TTK Theory Seminars WS 18/19

Thu 04.04.2019, 16.30 h

S. Recchia (Paris)

Cosmic rays in the turbulent interstellar medium

The cosmic ray(CR) spectrum detected at Earth is a non-trivial combination of the spectrum released by the sources and of the CR propagation and interaction with the interstellar medium (ISM). CRs in the ISM are scattered by the turbulent magnetic field, and, depending on their energy and species, they can incur in severe energy losses. In addition, CRs  can  themselves  excite magnetic  turbulence  in  the background plasma and generate large scale flows like galactic winds, thus affecting their own transport. In this talk I will discuss some  implications of the CR-ISM interaction, in particular  the formation of galactic winds,  the CR escape and propagation in the source proximity,  the identification of the sources of TeV CR electrons and  the ionization of molecular clouds.


Thu 18.04.2019, 16.30 h

N. Bozorgnia (IPPP Durham)

The dark matter distribution in the Solar neighbourhood

The dark matter density and velocity distribution in the Solar neighbourhood are important inputs in the analysis of data from direct detection experiments. Uncertainties in these astrophysical inputs complicate the interpretation of direct detection results, and prevent a precise determination of the particle physics properties of dark matter. High resolution hydrodynamic simulations of galaxy formation have recently become possible and provide important information on the properties of the dark matter halo. I will discuss the local dark matter distribution of Milky Way-like galaxies extracted from state-of-the-art hydrodynamic simulations, present an analysis of direct detection data using this distribution, and discuss the possibility of dark disks. I will also explore possible correlations between the stellar and dark matter velocity distributions, and discuss if there is a subset of stars which trace the dark matter distribution in various simulated Milky Way-like galaxies.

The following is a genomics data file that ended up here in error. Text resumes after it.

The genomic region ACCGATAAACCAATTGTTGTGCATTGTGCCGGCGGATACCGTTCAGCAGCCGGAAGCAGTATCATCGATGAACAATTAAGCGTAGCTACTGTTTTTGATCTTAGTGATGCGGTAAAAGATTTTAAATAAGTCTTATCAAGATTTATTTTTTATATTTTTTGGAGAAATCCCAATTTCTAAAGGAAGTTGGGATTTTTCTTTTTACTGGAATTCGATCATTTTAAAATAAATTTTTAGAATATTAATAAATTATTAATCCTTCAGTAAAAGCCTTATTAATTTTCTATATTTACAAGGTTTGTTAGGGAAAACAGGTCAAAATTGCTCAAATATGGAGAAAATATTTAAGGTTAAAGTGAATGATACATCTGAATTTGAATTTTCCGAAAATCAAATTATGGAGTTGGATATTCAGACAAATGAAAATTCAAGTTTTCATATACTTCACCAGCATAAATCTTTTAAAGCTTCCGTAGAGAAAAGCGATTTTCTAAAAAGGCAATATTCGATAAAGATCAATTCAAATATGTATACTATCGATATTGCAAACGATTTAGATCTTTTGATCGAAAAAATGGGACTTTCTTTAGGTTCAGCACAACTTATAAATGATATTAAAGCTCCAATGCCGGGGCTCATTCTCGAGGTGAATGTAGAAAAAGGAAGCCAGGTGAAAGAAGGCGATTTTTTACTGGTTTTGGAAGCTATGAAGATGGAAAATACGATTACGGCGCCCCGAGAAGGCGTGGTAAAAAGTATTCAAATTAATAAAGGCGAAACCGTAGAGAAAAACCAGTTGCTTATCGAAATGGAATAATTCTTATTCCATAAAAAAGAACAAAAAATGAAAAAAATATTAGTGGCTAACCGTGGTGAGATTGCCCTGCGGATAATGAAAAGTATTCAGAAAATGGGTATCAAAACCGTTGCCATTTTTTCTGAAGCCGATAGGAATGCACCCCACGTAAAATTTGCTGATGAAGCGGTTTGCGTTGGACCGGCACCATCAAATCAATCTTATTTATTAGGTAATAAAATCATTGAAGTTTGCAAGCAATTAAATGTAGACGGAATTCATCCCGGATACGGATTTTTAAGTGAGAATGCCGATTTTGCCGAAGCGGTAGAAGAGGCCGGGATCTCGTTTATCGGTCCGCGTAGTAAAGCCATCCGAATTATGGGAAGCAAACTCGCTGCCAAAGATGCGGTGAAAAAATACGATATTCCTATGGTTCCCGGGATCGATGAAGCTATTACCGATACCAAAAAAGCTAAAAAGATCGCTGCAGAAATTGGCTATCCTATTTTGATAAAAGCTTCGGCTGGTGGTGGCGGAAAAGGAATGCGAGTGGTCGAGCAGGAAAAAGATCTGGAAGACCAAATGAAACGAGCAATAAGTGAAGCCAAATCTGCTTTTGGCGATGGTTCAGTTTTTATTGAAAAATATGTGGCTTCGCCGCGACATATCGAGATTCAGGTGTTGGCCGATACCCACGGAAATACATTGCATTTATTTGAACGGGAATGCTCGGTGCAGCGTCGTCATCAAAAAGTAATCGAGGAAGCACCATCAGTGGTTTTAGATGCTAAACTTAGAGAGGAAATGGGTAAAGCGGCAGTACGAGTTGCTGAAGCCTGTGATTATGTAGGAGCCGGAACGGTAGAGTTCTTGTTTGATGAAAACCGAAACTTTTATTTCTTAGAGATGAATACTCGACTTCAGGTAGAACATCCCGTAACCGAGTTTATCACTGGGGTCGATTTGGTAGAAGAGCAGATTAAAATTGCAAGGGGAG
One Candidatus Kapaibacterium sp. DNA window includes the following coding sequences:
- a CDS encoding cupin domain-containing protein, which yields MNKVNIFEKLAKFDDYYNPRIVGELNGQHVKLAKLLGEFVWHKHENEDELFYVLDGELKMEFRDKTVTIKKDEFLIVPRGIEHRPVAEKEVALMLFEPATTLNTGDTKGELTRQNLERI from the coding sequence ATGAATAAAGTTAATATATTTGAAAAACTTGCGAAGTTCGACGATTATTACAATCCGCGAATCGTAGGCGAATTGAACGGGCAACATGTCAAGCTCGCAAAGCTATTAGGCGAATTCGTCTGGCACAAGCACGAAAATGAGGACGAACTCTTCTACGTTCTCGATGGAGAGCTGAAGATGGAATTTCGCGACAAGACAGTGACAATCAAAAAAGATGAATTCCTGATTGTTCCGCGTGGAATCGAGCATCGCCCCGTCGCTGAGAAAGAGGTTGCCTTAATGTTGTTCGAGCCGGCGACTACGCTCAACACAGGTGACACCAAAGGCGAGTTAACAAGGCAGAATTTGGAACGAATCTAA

Thu 25.04.2019, 16.30 h

C. Byrnes (U. Sussex)

Cosmology with primordial black holes

Primordial black holes (PBHs) could be part or all of the dark matter, but even if they don’t exist, they constrain the initial conditions of the Universe and inflation. In this talk I discuss how the non-detection of PBHs constrains the primordial power spectrum over a wider range of scales than any other probe. I will discuss some of the subtleties associated with making these constraints, including their dependence on the shape of the primordial power spectrum (which cannot be steeper than k^4), the background equation-of-state parameter and the non-linear relation between the curvature and density perturbations.
More optimistically, if LIGO and Virgo has detected even one PBH, I will show that the reduction in pressure during the QCD transition naturally leads to an exponentially enhanced number of solar mass PBHs. Being below the Chandrasekhar mass, the detection of such light black holes would be a smoking gun for a primordial black hole. Finally, I will show that a mixed dark matter model with WIMPs and PBHs is already observationally excluded, unless the PBHs are at least one million times lighter than the sun.